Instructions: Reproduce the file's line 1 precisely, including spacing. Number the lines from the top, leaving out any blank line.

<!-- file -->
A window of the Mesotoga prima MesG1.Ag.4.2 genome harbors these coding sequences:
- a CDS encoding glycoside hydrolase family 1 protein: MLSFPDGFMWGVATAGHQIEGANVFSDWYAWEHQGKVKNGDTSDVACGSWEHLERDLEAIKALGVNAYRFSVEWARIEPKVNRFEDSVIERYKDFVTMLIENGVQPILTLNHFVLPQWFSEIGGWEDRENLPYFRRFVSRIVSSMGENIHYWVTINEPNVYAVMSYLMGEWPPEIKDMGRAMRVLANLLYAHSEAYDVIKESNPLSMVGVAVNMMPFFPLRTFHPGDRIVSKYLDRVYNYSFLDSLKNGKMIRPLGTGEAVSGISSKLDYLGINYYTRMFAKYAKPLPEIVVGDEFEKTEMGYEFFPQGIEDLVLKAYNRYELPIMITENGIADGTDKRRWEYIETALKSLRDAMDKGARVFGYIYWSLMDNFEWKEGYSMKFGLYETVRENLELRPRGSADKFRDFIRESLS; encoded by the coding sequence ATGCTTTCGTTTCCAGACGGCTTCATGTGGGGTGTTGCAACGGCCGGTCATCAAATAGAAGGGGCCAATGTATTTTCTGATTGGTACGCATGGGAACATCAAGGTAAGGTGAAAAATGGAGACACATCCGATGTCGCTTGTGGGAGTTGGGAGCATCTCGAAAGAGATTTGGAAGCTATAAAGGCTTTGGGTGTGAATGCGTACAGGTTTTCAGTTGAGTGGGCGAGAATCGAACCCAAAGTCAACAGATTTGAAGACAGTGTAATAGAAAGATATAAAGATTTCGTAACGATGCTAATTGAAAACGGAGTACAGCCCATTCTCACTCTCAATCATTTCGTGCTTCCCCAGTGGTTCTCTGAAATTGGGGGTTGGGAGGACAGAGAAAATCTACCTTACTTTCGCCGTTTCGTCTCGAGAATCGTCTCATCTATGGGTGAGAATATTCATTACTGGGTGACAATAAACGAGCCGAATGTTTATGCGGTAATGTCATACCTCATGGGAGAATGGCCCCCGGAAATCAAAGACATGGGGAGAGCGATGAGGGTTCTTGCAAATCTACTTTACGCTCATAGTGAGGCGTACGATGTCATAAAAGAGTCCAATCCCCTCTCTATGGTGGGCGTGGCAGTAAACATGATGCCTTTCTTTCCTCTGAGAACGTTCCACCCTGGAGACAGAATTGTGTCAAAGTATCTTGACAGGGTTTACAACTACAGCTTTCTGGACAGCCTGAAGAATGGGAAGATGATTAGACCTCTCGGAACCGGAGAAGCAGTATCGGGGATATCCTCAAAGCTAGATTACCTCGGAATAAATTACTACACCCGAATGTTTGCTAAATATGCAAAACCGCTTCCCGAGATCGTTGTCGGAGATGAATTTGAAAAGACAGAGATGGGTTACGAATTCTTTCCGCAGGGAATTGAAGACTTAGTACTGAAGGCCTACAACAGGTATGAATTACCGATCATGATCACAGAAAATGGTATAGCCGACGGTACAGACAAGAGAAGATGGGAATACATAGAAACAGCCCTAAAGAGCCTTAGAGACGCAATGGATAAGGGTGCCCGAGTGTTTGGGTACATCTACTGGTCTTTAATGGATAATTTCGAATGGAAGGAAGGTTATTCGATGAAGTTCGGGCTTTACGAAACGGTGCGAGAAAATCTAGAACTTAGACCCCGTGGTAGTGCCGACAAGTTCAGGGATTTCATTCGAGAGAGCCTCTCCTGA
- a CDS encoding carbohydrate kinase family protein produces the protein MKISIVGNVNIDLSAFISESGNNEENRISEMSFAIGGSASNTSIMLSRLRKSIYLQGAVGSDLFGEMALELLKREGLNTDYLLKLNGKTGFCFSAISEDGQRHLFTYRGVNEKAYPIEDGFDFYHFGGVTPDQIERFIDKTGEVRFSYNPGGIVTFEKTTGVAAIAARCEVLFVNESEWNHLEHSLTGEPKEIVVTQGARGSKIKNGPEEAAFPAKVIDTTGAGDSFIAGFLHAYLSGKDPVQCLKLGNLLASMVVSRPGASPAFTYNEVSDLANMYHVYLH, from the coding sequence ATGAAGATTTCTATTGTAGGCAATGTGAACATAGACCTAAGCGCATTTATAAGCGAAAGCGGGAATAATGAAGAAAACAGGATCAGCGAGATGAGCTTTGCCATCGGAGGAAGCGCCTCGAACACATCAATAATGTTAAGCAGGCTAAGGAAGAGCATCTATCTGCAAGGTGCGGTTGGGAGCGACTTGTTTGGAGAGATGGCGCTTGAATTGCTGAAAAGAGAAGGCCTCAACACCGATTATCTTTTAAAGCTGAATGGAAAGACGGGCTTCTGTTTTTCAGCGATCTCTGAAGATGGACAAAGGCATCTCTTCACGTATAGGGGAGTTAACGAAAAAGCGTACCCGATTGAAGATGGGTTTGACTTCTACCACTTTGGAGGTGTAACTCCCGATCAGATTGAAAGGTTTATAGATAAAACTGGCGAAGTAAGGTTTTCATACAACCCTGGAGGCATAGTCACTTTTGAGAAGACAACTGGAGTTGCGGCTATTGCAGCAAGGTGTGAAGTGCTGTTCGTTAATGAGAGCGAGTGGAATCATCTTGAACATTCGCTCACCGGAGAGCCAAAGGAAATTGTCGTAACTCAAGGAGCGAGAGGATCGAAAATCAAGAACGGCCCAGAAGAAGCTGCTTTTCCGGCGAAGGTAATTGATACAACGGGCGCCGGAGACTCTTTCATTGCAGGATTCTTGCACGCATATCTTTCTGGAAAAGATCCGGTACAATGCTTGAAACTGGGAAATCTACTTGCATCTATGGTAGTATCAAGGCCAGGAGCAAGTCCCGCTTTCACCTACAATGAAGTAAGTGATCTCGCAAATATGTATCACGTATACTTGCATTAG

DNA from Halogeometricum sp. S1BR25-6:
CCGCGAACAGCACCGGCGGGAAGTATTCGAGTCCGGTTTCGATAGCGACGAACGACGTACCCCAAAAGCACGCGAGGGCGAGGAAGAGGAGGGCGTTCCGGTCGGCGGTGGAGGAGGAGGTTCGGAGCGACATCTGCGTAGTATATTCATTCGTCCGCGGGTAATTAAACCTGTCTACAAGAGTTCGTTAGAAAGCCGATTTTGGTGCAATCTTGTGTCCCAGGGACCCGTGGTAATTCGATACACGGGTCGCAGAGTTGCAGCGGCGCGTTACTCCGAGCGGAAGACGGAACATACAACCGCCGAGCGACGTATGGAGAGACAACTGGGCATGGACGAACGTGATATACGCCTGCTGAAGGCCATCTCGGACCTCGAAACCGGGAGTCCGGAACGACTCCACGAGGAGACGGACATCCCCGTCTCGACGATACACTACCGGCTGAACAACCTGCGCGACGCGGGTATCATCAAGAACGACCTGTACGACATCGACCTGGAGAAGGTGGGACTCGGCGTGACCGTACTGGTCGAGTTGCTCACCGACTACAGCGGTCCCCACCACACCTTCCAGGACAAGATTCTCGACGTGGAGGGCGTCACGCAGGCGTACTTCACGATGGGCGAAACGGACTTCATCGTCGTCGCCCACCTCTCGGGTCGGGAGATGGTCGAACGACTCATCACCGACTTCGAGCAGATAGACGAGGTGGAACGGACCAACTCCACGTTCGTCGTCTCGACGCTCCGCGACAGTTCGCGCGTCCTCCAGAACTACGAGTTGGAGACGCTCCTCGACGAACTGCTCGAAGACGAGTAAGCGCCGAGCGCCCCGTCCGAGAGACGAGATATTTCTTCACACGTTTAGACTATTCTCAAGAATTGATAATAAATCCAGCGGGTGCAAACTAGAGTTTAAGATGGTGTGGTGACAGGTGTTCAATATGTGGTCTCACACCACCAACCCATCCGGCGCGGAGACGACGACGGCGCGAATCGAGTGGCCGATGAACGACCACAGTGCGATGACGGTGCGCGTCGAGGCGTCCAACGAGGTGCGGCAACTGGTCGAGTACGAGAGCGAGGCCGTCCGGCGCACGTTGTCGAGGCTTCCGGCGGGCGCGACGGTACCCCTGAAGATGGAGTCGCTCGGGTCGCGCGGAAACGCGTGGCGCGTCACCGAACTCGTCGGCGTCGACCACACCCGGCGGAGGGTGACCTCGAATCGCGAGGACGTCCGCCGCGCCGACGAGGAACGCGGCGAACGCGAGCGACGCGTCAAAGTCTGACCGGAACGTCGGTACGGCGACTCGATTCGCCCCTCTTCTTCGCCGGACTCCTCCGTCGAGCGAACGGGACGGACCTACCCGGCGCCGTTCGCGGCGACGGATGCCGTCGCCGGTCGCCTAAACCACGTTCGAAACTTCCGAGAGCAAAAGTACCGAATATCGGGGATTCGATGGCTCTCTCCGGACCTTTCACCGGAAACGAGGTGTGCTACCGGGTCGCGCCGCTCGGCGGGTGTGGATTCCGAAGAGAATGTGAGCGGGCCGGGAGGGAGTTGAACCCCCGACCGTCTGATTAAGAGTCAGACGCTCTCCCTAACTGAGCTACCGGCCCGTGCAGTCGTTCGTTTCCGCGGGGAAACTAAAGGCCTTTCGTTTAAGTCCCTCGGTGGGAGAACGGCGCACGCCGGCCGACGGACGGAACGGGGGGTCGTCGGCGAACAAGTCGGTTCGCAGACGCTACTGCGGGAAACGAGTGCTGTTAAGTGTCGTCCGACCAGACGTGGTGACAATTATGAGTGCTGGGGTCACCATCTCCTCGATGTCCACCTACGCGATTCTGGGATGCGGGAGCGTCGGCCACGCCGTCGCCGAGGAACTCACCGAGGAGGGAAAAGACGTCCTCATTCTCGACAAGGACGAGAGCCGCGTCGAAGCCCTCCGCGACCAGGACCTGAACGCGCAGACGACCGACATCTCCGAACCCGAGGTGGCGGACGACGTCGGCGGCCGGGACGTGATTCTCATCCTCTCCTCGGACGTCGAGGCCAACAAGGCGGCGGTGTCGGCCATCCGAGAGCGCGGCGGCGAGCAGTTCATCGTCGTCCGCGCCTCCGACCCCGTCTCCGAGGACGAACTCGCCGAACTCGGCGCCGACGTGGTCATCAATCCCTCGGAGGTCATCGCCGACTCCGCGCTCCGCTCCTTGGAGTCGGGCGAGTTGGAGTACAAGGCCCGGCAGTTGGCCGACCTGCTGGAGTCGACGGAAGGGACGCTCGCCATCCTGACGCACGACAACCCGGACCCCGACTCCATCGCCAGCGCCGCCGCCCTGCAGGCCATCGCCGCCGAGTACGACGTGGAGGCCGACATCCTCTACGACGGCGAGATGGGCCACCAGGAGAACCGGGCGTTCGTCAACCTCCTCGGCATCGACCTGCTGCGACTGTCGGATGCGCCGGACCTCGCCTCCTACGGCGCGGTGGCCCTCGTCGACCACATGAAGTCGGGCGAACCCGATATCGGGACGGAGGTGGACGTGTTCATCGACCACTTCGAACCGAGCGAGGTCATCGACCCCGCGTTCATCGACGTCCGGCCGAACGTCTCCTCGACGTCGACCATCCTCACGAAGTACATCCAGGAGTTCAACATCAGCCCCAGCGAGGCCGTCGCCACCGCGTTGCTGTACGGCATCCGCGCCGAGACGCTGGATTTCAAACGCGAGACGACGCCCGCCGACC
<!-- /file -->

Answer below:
A window of the Mesotoga prima MesG1.Ag.4.2 genome harbors these coding sequences: